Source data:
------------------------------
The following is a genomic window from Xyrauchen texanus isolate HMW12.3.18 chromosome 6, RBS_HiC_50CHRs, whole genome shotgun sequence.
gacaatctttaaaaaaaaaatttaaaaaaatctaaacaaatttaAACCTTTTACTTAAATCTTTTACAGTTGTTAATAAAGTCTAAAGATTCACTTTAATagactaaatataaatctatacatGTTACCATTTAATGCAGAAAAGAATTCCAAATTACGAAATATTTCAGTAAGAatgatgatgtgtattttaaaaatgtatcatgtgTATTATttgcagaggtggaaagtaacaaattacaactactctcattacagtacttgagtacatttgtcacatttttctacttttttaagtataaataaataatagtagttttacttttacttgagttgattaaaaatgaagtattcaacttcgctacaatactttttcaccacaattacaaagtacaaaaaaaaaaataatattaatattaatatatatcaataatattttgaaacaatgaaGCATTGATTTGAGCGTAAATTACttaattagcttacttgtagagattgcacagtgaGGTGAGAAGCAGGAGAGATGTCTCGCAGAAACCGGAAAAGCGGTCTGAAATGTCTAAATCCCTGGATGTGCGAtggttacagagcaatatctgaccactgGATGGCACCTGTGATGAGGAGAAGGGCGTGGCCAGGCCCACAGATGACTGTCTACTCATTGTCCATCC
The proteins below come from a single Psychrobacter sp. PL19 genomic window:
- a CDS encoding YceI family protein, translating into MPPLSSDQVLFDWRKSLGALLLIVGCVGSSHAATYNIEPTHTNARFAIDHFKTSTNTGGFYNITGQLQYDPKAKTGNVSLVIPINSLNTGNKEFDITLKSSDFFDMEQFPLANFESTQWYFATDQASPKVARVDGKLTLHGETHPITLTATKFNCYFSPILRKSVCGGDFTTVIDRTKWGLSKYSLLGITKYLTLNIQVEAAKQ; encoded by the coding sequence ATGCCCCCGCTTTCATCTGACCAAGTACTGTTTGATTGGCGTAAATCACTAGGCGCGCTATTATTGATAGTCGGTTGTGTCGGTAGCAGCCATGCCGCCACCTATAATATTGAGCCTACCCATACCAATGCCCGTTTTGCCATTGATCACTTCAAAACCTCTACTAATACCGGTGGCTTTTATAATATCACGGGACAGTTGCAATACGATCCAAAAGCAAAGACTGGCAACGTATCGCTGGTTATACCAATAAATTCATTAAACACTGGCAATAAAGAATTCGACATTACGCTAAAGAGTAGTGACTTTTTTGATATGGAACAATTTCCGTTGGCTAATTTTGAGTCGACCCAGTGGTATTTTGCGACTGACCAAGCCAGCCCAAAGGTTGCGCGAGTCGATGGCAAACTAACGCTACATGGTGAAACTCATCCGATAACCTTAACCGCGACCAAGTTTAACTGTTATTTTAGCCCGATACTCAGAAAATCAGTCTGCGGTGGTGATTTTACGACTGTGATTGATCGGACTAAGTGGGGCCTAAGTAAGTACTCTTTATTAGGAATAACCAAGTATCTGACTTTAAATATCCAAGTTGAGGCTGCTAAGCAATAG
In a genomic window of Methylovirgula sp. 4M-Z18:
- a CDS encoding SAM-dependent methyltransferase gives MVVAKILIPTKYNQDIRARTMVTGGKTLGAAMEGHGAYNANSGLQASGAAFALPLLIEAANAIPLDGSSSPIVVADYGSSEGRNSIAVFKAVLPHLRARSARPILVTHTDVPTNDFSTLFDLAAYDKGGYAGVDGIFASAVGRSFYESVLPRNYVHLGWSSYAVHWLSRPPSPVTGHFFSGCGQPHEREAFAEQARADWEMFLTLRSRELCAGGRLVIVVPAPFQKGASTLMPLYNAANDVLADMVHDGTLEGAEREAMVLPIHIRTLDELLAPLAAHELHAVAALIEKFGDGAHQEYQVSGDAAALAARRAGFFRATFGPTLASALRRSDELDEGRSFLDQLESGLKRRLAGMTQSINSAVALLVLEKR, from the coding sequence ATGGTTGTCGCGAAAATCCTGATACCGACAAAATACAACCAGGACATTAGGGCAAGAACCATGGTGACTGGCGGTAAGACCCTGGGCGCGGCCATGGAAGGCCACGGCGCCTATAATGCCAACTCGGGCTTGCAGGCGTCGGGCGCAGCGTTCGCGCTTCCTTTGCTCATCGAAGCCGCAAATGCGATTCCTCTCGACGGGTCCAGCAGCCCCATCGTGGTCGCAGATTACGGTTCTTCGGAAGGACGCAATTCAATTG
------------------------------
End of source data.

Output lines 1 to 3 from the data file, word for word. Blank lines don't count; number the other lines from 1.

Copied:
The following is a genomic window from Xyrauchen texanus isolate HMW12.3.18 chromosome 6, RBS_HiC_50CHRs, whole genome shotgun sequence.
gacaatctttaaaaaaaaaatttaaaaaaatctaaacaaatttaAACCTTTTACTTAAATCTTTTACAGTTGTTAATAAAGTCTAAAGATTCACTTTAATagactaaatataaatctatacatGTTACCATTTAATGCAGAAAAGAATTCCAAATTACGAAATATTTCAGTAAGAatgatgatgtgtattttaaaaatgtatcatgtgTATTATttgcagaggtggaaagtaacaaattacaactactctcattacagtacttgagtacatttgtcacatttttctacttttttaagtataaataaataatagtagttttacttttacttgagttgattaaaaatgaagtattcaacttcgctacaatactttttcaccacaattacaaagtacaaaaaaaaaaataatattaatattaatatatatcaataatattttgaaacaatgaaGCATTGATTTGAGCGTAAATTACttaattagcttacttgtagagattgcacagtgaGGTGAGAAGCAGGAGAGATGTCTCGCAGAAACCGGAAAAGCGGTCTGAAATGTCTAAATCCCTGGATGTGCGAtggttacagagcaatatctgaccactgGATGGCACCTGTGATGAGGAGAAGGGCGTGGCCAGGCCCACAGATGACTGTCTACTCATTGTCCATCC
The proteins below come from a single Psychrobacter sp. PL19 genomic window: